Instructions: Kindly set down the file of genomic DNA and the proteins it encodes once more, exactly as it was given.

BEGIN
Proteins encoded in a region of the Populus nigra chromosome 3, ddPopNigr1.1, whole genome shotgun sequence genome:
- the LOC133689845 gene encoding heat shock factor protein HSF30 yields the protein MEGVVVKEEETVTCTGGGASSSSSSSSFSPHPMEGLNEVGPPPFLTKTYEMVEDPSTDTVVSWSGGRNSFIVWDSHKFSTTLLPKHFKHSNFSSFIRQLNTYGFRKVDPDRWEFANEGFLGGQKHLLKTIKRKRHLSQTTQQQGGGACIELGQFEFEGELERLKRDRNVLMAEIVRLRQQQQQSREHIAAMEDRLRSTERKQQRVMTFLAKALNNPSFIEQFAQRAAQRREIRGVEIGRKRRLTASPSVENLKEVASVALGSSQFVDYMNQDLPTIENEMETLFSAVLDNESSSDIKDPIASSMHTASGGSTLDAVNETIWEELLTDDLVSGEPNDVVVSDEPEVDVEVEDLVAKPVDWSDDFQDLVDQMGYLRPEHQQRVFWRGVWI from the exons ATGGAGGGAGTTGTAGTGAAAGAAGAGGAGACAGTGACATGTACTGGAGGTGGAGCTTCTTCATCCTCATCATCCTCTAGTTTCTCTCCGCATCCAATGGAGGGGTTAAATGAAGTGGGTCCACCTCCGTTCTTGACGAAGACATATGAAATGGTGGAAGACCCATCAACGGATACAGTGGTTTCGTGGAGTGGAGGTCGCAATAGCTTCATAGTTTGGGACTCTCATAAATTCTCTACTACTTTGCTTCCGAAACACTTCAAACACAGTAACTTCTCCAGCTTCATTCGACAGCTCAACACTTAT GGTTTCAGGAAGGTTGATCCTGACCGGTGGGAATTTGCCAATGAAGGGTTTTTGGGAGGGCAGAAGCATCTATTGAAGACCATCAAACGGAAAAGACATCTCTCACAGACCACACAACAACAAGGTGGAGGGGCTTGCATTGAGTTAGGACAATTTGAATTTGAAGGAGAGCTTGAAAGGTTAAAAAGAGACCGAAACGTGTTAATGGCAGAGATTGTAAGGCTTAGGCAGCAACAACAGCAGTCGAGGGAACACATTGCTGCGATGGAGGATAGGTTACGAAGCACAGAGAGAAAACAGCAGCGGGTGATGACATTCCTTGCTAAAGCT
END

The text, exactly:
Proteins encoded in a region of the Populus nigra chromosome 3, ddPopNigr1.1, whole genome shotgun sequence genome:
- the LOC133689845 gene encoding heat shock factor protein HSF30 yields the protein MEGVVVKEEETVTCTGGGASSSSSSSSFSPHPMEGLNEVGPPPFLTKTYEMVEDPSTDTVVSWSGGRNSFIVWDSHKFSTTLLPKHFKHSNFSSFIRQLNTYGFRKVDPDRWEFANEGFLGGQKHLLKTIKRKRHLSQTTQQQGGGACIELGQFEFEGELERLKRDRNVLMAEIVRLRQQQQQSREHIAAMEDRLRSTERKQQRVMTFLAKALNNPSFIEQFAQRAAQRREIRGVEIGRKRRLTASPSVENLKEVASVALGSSQFVDYMNQDLPTIENEMETLFSAVLDNESSSDIKDPIASSMHTASGGSTLDAVNETIWEELLTDDLVSGEPNDVVVSDEPEVDVEVEDLVAKPVDWSDDFQDLVDQMGYLRPEHQQRVFWRGVWI from the exons ATGGAGGGAGTTGTAGTGAAAGAAGAGGAGACAGTGACATGTACTGGAGGTGGAGCTTCTTCATCCTCATCATCCTCTAGTTTCTCTCCGCATCCAATGGAGGGGTTAAATGAAGTGGGTCCACCTCCGTTCTTGACGAAGACATATGAAATGGTGGAAGACCCATCAACGGATACAGTGGTTTCGTGGAGTGGAGGTCGCAATAGCTTCATAGTTTGGGACTCTCATAAATTCTCTACTACTTTGCTTCCGAAACACTTCAAACACAGTAACTTCTCCAGCTTCATTCGACAGCTCAACACTTAT GGTTTCAGGAAGGTTGATCCTGACCGGTGGGAATTTGCCAATGAAGGGTTTTTGGGAGGGCAGAAGCATCTATTGAAGACCATCAAACGGAAAAGACATCTCTCACAGACCACACAACAACAAGGTGGAGGGGCTTGCATTGAGTTAGGACAATTTGAATTTGAAGGAGAGCTTGAAAGGTTAAAAAGAGACCGAAACGTGTTAATGGCAGAGATTGTAAGGCTTAGGCAGCAACAACAGCAGTCGAGGGAACACATTGCTGCGATGGAGGATAGGTTACGAAGCACAGAGAGAAAACAGCAGCGGGTGATGACATTCCTTGCTAAAGCT